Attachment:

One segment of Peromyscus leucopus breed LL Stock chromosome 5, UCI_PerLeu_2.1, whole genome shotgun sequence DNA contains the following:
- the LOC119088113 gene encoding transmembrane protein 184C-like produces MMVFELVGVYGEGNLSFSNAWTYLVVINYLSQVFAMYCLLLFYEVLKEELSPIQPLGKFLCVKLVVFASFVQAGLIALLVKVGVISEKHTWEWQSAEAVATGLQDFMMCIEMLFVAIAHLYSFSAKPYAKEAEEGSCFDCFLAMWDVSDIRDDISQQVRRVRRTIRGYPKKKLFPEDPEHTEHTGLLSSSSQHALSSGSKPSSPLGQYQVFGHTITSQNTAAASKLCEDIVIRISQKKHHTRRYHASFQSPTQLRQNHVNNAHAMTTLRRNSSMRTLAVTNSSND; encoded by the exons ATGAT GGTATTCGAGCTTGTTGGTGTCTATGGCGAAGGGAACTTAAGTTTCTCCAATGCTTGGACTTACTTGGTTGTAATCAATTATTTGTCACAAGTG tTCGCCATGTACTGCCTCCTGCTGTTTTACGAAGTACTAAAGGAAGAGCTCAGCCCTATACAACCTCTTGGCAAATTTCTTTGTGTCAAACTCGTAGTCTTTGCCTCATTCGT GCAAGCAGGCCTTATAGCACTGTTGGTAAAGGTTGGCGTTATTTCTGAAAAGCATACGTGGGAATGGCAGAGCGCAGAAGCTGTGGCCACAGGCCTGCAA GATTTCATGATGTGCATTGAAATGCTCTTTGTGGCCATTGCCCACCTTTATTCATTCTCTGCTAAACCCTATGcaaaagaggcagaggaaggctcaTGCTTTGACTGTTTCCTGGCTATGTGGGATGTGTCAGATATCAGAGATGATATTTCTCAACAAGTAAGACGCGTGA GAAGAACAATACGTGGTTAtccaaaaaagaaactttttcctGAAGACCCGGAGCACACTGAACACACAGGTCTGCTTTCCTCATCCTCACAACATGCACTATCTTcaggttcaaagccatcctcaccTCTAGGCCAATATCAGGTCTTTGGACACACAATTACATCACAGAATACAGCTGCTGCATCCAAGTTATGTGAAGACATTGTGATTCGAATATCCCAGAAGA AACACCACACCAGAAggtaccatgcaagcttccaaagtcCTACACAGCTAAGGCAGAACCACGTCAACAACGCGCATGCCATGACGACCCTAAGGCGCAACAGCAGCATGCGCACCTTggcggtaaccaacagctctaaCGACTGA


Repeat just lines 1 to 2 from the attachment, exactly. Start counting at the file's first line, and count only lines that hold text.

One segment of Peromyscus leucopus breed LL Stock chromosome 5, UCI_PerLeu_2.1, whole genome shotgun sequence DNA contains the following:
- the LOC119088113 gene encoding transmembrane protein 184C-like produces MMVFELVGVYGEGNLSFSNAWTYLVVINYLSQVFAMYCLLLFYEVLKEELSPIQPLGKFLCVKLVVFASFVQAGLIALLVKVGVISEKHTWEWQSAEAVATGLQDFMMCIEMLFVAIAHLYSFSAKPYAKEAEEGSCFDCFLAMWDVSDIRDDISQQVRRVRRTIRGYPKKKLFPEDPEHTEHTGLLSSSSQHALSSGSKPSSPLGQYQVFGHTITSQNTAAASKLCEDIVIRISQKKHHTRRYHASFQSPTQLRQNHVNNAHAMTTLRRNSSMRTLAVTNSSND; encoded by the exons ATGAT GGTATTCGAGCTTGTTGGTGTCTATGGCGAAGGGAACTTAAGTTTCTCCAATGCTTGGACTTACTTGGTTGTAATCAATTATTTGTCACAAGTG tTCGCCATGTACTGCCTCCTGCTGTTTTACGAAGTACTAAAGGAAGAGCTCAGCCCTATACAACCTCTTGGCAAATTTCTTTGTGTCAAACTCGTAGTCTTTGCCTCATTCGT GCAAGCAGGCCTTATAGCACTGTTGGTAAAGGTTGGCGTTATTTCTGAAAAGCATACGTGGGAATGGCAGAGCGCAGAAGCTGTGGCCACAGGCCTGCAA GATTTCATGATGTGCATTGAAATGCTCTTTGTGGCCATTGCCCACCTTTATTCATTCTCTGCTAAACCCTATGcaaaagaggcagaggaaggctcaTGCTTTGACTGTTTCCTGGCTATGTGGGATGTGTCAGATATCAGAGATGATATTTCTCAACAAGTAAGACGCGTGA GAAGAACAATACGTGGTTAtccaaaaaagaaactttttcctGAAGACCCGGAGCACACTGAACACACAGGTCTGCTTTCCTCATCCTCACAACATGCACTATCTTcaggttcaaagccatcctcaccTCTAGGCCAATATCAGGTCTTTGGACACACAATTACATCACAGAATACAGCTGCTGCATCCAAGTTATGTGAAGACATTGTGATTCGAATATCCCAGAAGA AACACCACACCAGAAggtaccatgcaagcttccaaagtcCTACACAGCTAAGGCAGAACCACGTCAACAACGCGCATGCCATGACGACCCTAAGGCGCAACAGCAGCATGCGCACCTTggcggtaaccaacagctctaaCGACTGA